ECE2014 Poster Presentations Calcium and Vitamin D metabolism (68 abstracts)
Introduction: Heterozygous inactivating mutations of the calcium sensing receptor (CaSR) gene cause mild alterations in calcium metabolism (familiar hypocalciuric hypercalcemia (FHH)). However, in addition to the parathyroid gland CaSR expression was recently identified in the myocardium and many other endocrine cells including pancreatic islet cells, entero-endocine cells and adipose tissue. So far, it is unknown whether FHH is associated with cardio-metabolic alterations that might be of clinical significance.
Methods: In eight FHH patients and nine controls matched for major anthropometric characteristics (45±6 years; BMI 29.5±2 kg/m2), ectopic lipid deposition and heart function were investigated using magnetic resonance spectroscopy and imaging. Oral glucose tolerance test derived indices for insulin-sensitivity and -secretion, and endocrine responses to systemic calcium stimulation were studied.
Results: Insulin sensitivity (CLIX 4.5±0.6 vs 4.3±0.4 mg/kg per min; OGIS 399±31 vs 419±17 ml/(min×m2), basal (insulin secretion rate 266±33 vs 218±25 pmol/min) and glucose stimulated β-cell function (IGI: 140±48 vs 118±21 pmol/mmol and adaptation index 180.2±12.2 vs 176.2±17.4) as well as calcium stimulated insulin secretion were comparable between FHH and controls respectively. Also ectopic lipid accumulation in the liver (13.7±15.4 vs 8.3±9.1%) and the myocardium (0.39±0.3 vs 0.32±0.1%) as well as systolic (ejection fraction 71.5±8 vs 72.8±8% and cardiac index 2.35±0.4 vs 2.35±0.5 ml/min per m2) and diastolic (E:A ratio 1.4±0.6 vs 1.3±0.7) myocardial function were not different between the groups.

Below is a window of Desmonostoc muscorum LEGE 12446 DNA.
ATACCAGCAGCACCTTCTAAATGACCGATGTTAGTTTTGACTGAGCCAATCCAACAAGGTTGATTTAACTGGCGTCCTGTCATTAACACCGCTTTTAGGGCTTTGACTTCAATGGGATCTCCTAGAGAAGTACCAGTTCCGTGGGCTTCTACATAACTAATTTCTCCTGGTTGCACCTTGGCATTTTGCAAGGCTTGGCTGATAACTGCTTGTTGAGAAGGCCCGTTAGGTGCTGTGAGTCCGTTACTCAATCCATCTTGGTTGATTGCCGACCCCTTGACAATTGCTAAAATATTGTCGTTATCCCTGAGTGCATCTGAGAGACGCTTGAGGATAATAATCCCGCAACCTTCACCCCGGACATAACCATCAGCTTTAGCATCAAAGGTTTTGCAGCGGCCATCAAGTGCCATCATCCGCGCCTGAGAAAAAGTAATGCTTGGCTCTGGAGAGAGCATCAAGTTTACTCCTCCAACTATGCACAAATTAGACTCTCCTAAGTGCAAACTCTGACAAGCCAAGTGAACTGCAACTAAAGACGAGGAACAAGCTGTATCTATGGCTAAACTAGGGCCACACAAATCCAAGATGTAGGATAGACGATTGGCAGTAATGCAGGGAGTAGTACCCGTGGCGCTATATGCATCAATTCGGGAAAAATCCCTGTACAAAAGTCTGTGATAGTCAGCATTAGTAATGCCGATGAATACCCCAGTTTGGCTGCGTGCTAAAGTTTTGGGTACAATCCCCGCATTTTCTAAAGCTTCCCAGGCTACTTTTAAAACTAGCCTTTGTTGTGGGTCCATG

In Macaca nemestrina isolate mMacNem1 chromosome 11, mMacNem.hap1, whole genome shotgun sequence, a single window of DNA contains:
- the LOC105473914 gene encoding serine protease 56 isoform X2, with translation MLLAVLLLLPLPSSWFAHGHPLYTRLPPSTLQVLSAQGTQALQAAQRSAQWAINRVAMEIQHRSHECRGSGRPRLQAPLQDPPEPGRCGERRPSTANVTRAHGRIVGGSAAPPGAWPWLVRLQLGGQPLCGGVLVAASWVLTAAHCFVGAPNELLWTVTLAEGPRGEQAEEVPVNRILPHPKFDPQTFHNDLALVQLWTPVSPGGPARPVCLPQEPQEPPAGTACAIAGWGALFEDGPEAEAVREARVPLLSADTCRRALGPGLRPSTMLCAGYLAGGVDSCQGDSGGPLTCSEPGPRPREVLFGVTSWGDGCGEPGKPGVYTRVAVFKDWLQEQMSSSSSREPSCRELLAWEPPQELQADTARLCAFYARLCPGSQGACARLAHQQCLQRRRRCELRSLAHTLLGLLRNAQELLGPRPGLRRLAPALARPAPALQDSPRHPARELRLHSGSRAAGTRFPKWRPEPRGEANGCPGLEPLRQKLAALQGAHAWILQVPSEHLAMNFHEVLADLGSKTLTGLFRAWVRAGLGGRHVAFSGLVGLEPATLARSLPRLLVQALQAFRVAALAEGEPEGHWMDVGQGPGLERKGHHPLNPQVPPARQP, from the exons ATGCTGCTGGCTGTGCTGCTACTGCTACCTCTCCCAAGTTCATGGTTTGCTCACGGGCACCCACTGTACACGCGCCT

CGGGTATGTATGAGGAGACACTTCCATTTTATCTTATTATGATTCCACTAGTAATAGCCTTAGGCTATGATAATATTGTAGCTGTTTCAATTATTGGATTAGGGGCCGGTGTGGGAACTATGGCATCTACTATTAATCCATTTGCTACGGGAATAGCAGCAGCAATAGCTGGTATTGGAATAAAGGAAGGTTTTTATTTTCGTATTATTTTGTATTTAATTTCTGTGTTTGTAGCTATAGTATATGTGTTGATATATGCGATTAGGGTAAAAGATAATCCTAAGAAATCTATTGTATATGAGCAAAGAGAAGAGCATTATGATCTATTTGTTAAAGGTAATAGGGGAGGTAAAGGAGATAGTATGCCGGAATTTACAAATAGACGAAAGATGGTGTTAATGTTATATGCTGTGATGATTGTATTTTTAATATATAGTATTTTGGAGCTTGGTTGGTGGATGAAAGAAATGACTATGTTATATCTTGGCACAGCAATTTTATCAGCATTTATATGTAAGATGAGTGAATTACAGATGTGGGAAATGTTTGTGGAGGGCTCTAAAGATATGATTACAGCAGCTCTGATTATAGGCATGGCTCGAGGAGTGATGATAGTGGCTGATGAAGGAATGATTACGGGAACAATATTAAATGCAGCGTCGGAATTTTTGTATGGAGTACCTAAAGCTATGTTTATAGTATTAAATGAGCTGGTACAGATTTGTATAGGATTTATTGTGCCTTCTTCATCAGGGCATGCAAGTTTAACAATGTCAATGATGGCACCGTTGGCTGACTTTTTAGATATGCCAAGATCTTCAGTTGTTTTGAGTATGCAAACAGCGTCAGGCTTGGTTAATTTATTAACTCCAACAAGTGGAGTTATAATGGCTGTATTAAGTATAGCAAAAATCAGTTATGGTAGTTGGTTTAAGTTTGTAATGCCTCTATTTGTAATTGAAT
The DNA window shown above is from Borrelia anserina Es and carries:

Conclusion: Despite comprehensive cardio-metabolic phenotyping no clinically relevant alterations in myocardial function, lipid distribution, or glucose metabolism were observed. Thus, patients can be reassured that FHH reflects a laboratory finding with no need for intense medical surveillance.